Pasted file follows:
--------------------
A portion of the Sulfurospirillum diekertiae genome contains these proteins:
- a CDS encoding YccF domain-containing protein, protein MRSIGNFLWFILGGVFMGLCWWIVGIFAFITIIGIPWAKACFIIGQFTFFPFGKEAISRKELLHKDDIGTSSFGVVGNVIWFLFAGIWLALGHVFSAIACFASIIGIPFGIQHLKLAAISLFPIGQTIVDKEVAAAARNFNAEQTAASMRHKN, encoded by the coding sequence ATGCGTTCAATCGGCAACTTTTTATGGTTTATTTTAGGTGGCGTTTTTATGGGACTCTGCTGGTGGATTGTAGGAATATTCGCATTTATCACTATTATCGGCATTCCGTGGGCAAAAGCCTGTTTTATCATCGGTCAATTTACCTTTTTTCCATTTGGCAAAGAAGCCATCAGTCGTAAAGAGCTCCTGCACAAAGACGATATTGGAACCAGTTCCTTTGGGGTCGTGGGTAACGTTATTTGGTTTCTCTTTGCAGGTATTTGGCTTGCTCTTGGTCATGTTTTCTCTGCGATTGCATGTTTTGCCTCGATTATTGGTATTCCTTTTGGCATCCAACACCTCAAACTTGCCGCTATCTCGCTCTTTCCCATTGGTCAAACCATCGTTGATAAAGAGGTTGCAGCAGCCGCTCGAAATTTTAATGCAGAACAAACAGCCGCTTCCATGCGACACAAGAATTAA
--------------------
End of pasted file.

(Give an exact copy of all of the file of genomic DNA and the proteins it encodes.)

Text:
A portion of the Sulfurospirillum diekertiae genome contains these proteins:
- a CDS encoding YccF domain-containing protein, protein MRSIGNFLWFILGGVFMGLCWWIVGIFAFITIIGIPWAKACFIIGQFTFFPFGKEAISRKELLHKDDIGTSSFGVVGNVIWFLFAGIWLALGHVFSAIACFASIIGIPFGIQHLKLAAISLFPIGQTIVDKEVAAAARNFNAEQTAASMRHKN, encoded by the coding sequence ATGCGTTCAATCGGCAACTTTTTATGGTTTATTTTAGGTGGCGTTTTTATGGGACTCTGCTGGTGGATTGTAGGAATATTCGCATTTATCACTATTATCGGCATTCCGTGGGCAAAAGCCTGTTTTATCATCGGTCAATTTACCTTTTTTCCATTTGGCAAAGAAGCCATCAGTCGTAAAGAGCTCCTGCACAAAGACGATATTGGAACCAGTTCCTTTGGGGTCGTGGGTAACGTTATTTGGTTTCTCTTTGCAGGTATTTGGCTTGCTCTTGGTCATGTTTTCTCTGCGATTGCATGTTTTGCCTCGATTATTGGTATTCCTTTTGGCATCCAACACCTCAAACTTGCCGCTATCTCGCTCTTTCCCATTGGTCAAACCATCGTTGATAAAGAGGTTGCAGCAGCCGCTCGAAATTTTAATGCAGAACAAACAGCCGCTTCCATGCGACACAAGAATTAA